Madison, Wisconsin Schools Drop Boy Scout Subsidy (May 1994)

The school board in Madison, Wisconsin, voted unanimously on April 25 to charge rent to Boy Scout troops meeting in school buildings, following a complaint by the Freedom From Religion Foundation that such subsidy violates state/church separation.

Anne Gaylor, president of the Madison, Wisconsin-based Foundation, had requested the policy change in September, 1992, following repeated actions by Boy Scouts of America to expel or exclude nonreligious boys.

The school board is still deliberating over a request by local Boy Scout troops to change school board policy to permit distribution of Boy Scout recruitment materials through the schools. The school administration and the Foundation oppose such a move.

At a school board hearing, Dan Barker of the national Foundation summarized the legal challenge by Elliott and Mark Welsh, who sued Boy Scouts of America after Mark, then 7, was solicited to join through his public school teacher. Although the Scout flyer said “Any boy may join,” Mark was turned away from a sign-up meeting in his public school when his father would not sign a required affirmation of religious belief. Welsh’s complaint to his own school system promptly resulted in a policy change stopping Boy Scout distribution in schools and forcing Boy Scout troops to pay rent. The Welshes lost their lawsuit when the U.S. Supreme Court let stand an appeals court decision in the 7th Circuit of Chicago last December, ruling that Boy Scouts is a private organization which may discriminate against nonreligious families.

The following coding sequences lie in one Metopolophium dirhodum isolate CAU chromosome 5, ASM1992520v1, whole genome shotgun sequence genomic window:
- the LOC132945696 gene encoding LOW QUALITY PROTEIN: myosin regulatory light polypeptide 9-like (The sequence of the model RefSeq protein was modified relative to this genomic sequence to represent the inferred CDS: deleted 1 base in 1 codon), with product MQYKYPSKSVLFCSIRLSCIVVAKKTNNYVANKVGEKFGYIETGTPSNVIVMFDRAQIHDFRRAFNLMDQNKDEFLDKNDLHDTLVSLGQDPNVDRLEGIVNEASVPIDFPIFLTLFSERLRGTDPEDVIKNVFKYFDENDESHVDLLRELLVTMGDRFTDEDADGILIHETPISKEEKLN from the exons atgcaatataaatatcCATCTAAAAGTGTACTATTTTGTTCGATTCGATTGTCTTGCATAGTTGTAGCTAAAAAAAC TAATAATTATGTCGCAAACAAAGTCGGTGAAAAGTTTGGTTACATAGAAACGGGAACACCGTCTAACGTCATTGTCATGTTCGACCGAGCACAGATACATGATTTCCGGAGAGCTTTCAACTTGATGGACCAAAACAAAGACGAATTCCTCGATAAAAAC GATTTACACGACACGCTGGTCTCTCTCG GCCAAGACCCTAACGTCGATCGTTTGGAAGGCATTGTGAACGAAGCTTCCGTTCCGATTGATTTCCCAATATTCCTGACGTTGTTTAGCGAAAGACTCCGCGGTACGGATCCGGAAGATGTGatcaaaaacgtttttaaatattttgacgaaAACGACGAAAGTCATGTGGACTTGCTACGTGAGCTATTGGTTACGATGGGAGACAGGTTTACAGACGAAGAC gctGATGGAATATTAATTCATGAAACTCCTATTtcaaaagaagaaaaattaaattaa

“The legal record is clear,” Barker noted. “Boy Scouts of America is proud of its discrimination against nonreligious boys.” The organization has spent hundreds of thousands of dollars to keep nonreligious boys out of its ranks.

Also speaking about the problem were Foundation officers Kenneth Taubert and Prof. Michael Hakeem, as well as Foundation member Dennis Coyier, whose son was forced to distribute Boy Scout material to his classmates in a nearby community.

“If it were an all-white group or a group that discriminated against Jews, there would be a public outcry,” noted Annie Laurie Gaylor, editor of Freethought Today.

“We are pleased that the Madison school district will no longer waive rental fees for a discriminatory group,” she said. “If every freethinker would complain about their local schools subsidizing or assisting Boy Scout troops, Boy Scouts of America would soon get the message that its bigotry is socially unacceptable.

“Public schools are major recruiters of new Scouts. Very clearly, the public schools should not be recruiting for a youth group which has a religious test for membership, and a record of religious bigotry against children.”

Freedom From Religion Foundation